Public Service Artificial Intelligence…eh?

Apr 22nd, 2015 

Funny how things come around.

On Saturday, April 18, 2015, the Toronto Star’s Kate Allen wrote a lengthy article called “The Brain Maker:  How a Toronto professor’s research took Silicon Valley by storm & shaped the future of artificial intelligence”.  It profiles Professor Geoffrey Hinton, Google intern, aged 64.

Google hired Hinton because ‘he is the godfather of a type of artificial intelligence currently shattering every ceiling in machine learning’.

(Machine learning is a computer science field dealing with algorithms that learn as humans do.)

Hinton’s specialty — neural networks — are systems modeled on the human brain.  Once a research outlier, the Star reports that in 2006 Professor Hinton made a breakthrough.  Neural networks started beating traditional Artificial Intelligence in critical tasks.

Think about recognizing speech, characterizing images, generating natural, readablesentences.

Today, neural networks, called ‘deep learning’, are one of the hottest startups in the world.

So how does AI relate to public service?

Not quite sure yet, but here’s a little story.

On March 7, 2015, I posted a post called “Why Public Servants need a SPINE” sharing a photo of my whiteboard circa May 2010.  The idea of SPINE was to create a social, semantic driven professional digital platform (sort of like LinkedIn but on major steroids without the hang ups) to foster smarter and faster collaboration, curation, crowdsourcing, content generation and cooperation between public servants in and outside of government.

In that post, I said I spoke to over 250 people, institutions & companies in the private & public sectors in Canada and the US who challenged me on the ethos, concept & operations of SPINE.  Including LinkedIn, the US Navy, DRDC,  NRCan and many others.  While testing social platforms in the process – ResearchGate, Vimeo, and others.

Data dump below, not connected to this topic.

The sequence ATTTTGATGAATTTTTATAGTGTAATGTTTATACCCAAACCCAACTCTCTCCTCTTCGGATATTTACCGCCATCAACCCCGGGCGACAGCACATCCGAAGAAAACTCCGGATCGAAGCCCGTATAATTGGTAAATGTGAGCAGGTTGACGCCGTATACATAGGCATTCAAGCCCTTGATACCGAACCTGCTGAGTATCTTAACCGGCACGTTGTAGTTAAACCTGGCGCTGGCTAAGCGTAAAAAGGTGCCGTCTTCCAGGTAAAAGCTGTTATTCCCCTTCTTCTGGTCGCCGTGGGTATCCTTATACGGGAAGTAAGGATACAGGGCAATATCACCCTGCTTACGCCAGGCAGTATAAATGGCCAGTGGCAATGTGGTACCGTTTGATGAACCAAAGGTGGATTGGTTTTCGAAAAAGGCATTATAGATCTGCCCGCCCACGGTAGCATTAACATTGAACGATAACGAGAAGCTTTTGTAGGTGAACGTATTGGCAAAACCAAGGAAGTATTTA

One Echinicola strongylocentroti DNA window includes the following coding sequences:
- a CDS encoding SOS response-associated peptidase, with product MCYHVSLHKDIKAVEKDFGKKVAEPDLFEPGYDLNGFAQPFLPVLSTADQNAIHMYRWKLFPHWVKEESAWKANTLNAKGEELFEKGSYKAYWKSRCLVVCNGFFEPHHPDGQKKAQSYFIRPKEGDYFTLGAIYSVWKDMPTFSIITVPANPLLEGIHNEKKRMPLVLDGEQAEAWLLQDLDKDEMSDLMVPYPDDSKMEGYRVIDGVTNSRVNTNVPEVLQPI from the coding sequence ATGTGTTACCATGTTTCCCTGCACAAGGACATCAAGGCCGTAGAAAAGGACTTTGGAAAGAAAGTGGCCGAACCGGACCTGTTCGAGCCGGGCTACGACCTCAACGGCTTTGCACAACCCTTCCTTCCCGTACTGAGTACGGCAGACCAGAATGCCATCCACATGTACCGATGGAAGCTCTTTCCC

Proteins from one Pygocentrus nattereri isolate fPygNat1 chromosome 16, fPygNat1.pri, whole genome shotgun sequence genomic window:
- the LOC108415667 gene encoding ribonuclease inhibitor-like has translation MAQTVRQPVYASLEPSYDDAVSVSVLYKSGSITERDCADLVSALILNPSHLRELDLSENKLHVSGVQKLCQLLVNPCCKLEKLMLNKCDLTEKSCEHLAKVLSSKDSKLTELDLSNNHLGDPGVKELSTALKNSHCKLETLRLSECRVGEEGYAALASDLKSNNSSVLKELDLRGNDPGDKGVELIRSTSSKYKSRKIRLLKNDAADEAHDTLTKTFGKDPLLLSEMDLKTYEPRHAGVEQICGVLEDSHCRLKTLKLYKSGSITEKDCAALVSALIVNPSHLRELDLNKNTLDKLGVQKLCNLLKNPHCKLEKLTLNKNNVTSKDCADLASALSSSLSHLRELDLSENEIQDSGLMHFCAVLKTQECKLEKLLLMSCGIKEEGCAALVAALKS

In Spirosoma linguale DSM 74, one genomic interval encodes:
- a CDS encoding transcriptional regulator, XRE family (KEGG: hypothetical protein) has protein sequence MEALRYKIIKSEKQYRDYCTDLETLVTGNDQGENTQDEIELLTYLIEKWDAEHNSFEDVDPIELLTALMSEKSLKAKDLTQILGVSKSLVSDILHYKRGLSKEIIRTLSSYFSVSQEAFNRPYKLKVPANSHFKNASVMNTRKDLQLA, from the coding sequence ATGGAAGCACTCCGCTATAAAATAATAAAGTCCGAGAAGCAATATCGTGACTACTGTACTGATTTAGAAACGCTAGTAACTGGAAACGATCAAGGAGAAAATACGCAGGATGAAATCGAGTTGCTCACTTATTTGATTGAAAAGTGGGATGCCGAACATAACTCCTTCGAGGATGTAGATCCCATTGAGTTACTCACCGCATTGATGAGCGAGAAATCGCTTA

How does AI fit into SPINE?

One of the strongest voices challenging SPINE was Bill Howell, a chemical engineer in the Minerals & Metals Sector at Natural Resources Canada, loaned part-time to the SPINE project.  He joined me and then university student Jean-Paul Salley, along with a few others working off the side of their desks, including Jeff Kinder, to develop the idea, challenge the premise, concept and potential operations and pitfalls of SPINE platform.

A public service innovation hub before the hype.

Bill was the guy who introduced us to the world of neural networks and deep learning – one of his hobbies.

He called it “the black hole” where scientists & other assorted types globally played in the deep web with the idea that human brain networks could be algorithmically digitized to create systems that were generally intelligent. Just like us.  Machines understanding what humans say, what we mean by what is said and then take action as a result.

Spy, spooky stuff, he’d laugh with a glint in his eye.

Our small SPINE team was often pushed off kilter with Bill’s take on the SPINE concept & prototype as he injected his neural network lens into the dialogue.

He’d regularly stump me, the policy chick, who struggled to understand the science, its lexicon and ultimately its impact in lay terms in this brave new world.

The most fascinating and challenging discussion I remember having dealt with the idea of injecting the notion of ‘social’ into deep learning. Then applying it into the context of an operating social platform for public service – SPINE.

For example, can deep learning embedded in a ‘social’ technology platform like SPINE drive enhanced citizen service delivery?  What does that look like?  Can AI built on human neural networks force policy creation so as to eliminate the ‘politics’ from the evidence, debate & discourse?  Do we actually want that to happen in a democratic state?

I don’t know what the answer is, then in 2010, and now in 2015.   But I can say this, that the beauty of collaboration is just that – the messy, mindful give and take of collaborators who are willing to listen, internalize and ultimately add value to move the yardstick.

Bill and the others played on their professional margins (yet rooted in their personal passions seeing the digital futures), on SPINE.

AI in Public Service?  Its bound to be a reality in the future.

We just need to meet it head on.

And figure out the cost.


vision | visuals | voice mine


In 2012, was affected by work force adjustment.  His words:

Until recently, I was a Science Research Manager at the Mining and Mineral Sciences Laboratories of Natural Resources Canada (NRCan) in Ottawa.  My responsibility was to manage and build a new Recycling R&D program, and to find cost recovery funding for it. I have experience in corporate and government business development, market research, management and execution of scientific & engineering R&D and projects, and plant operations.

With the 2012 federal government budget cutbacks, recycle efforts in our sector (policy and science) were cut, and all employees in the science program were put on “affected” status, including myself.

At present I am looking for new responsibilities, either within or outside of the federal government.”

But what he doesn’t say, is that he moves the bar with his hobbies.

We should all be so lucky.